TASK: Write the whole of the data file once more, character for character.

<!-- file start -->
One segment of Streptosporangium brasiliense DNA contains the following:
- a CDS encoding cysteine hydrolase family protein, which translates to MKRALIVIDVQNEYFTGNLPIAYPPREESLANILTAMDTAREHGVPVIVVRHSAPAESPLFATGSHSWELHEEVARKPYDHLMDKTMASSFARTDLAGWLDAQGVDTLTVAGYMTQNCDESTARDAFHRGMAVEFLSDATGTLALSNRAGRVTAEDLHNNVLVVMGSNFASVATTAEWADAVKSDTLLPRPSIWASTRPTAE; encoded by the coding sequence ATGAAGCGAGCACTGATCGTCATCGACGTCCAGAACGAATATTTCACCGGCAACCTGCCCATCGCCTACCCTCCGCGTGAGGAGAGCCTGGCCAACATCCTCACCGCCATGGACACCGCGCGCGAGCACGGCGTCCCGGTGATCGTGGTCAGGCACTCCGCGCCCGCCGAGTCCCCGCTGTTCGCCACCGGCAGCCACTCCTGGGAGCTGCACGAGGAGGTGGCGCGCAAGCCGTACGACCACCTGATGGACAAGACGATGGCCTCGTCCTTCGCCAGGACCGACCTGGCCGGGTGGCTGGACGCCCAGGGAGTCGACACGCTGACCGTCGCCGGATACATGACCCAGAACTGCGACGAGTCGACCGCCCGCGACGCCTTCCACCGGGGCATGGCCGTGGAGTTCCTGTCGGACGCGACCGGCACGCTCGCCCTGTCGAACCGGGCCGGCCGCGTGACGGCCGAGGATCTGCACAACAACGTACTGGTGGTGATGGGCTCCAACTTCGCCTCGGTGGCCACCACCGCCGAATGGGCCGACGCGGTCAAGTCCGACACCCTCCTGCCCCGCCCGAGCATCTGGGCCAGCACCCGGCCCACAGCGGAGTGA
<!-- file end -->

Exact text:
One segment of Streptosporangium brasiliense DNA contains the following:
- a CDS encoding cysteine hydrolase family protein, which translates to MKRALIVIDVQNEYFTGNLPIAYPPREESLANILTAMDTAREHGVPVIVVRHSAPAESPLFATGSHSWELHEEVARKPYDHLMDKTMASSFARTDLAGWLDAQGVDTLTVAGYMTQNCDESTARDAFHRGMAVEFLSDATGTLALSNRAGRVTAEDLHNNVLVVMGSNFASVATTAEWADAVKSDTLLPRPSIWASTRPTAE; encoded by the coding sequence ATGAAGCGAGCACTGATCGTCATCGACGTCCAGAACGAATATTTCACCGGCAACCTGCCCATCGCCTACCCTCCGCGTGAGGAGAGCCTGGCCAACATCCTCACCGCCATGGACACCGCGCGCGAGCACGGCGTCCCGGTGATCGTGGTCAGGCACTCCGCGCCCGCCGAGTCCCCGCTGTTCGCCACCGGCAGCCACTCCTGGGAGCTGCACGAGGAGGTGGCGCGCAAGCCGTACGACCACCTGATGGACAAGACGATGGCCTCGTCCTTCGCCAGGACCGACCTGGCCGGGTGGCTGGACGCCCAGGGAGTCGACACGCTGACCGTCGCCGGATACATGACCCAGAACTGCGACGAGTCGACCGCCCGCGACGCCTTCCACCGGGGCATGGCCGTGGAGTTCCTGTCGGACGCGACCGGCACGCTCGCCCTGTCGAACCGGGCCGGCCGCGTGACGGCCGAGGATCTGCACAACAACGTACTGGTGGTGATGGGCTCCAACTTCGCCTCGGTGGCCACCACCGCCGAATGGGCCGACGCGGTCAAGTCCGACACCCTCCTGCCCCGCCCGAGCATCTGGGCCAGCACCCGGCCCACAGCGGAGTGA